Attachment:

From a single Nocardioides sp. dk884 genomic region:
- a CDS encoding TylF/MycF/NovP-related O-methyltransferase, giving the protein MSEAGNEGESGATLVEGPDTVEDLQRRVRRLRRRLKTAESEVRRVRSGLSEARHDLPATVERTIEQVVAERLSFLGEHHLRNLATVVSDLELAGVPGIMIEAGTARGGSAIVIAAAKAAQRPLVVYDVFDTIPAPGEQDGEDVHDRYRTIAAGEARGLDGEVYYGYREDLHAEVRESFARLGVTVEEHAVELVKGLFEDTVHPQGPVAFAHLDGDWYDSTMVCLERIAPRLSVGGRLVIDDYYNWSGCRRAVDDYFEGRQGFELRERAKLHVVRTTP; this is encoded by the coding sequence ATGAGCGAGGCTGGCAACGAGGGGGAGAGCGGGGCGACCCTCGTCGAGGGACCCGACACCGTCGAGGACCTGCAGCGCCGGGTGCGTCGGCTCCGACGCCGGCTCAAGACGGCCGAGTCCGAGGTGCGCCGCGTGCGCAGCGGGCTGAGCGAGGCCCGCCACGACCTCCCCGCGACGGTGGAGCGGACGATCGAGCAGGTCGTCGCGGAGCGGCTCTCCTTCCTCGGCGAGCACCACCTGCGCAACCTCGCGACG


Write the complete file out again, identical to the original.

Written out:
From a single Nocardioides sp. dk884 genomic region:
- a CDS encoding TylF/MycF/NovP-related O-methyltransferase, giving the protein MSEAGNEGESGATLVEGPDTVEDLQRRVRRLRRRLKTAESEVRRVRSGLSEARHDLPATVERTIEQVVAERLSFLGEHHLRNLATVVSDLELAGVPGIMIEAGTARGGSAIVIAAAKAAQRPLVVYDVFDTIPAPGEQDGEDVHDRYRTIAAGEARGLDGEVYYGYREDLHAEVRESFARLGVTVEEHAVELVKGLFEDTVHPQGPVAFAHLDGDWYDSTMVCLERIAPRLSVGGRLVIDDYYNWSGCRRAVDDYFEGRQGFELRERAKLHVVRTTP; this is encoded by the coding sequence ATGAGCGAGGCTGGCAACGAGGGGGAGAGCGGGGCGACCCTCGTCGAGGGACCCGACACCGTCGAGGACCTGCAGCGCCGGGTGCGTCGGCTCCGACGCCGGCTCAAGACGGCCGAGTCCGAGGTGCGCCGCGTGCGCAGCGGGCTGAGCGAGGCCCGCCACGACCTCCCCGCGACGGTGGAGCGGACGATCGAGCAGGTCGTCGCGGAGCGGCTCTCCTTCCTCGGCGAGCACCACCTGCGCAACCTCGCGACG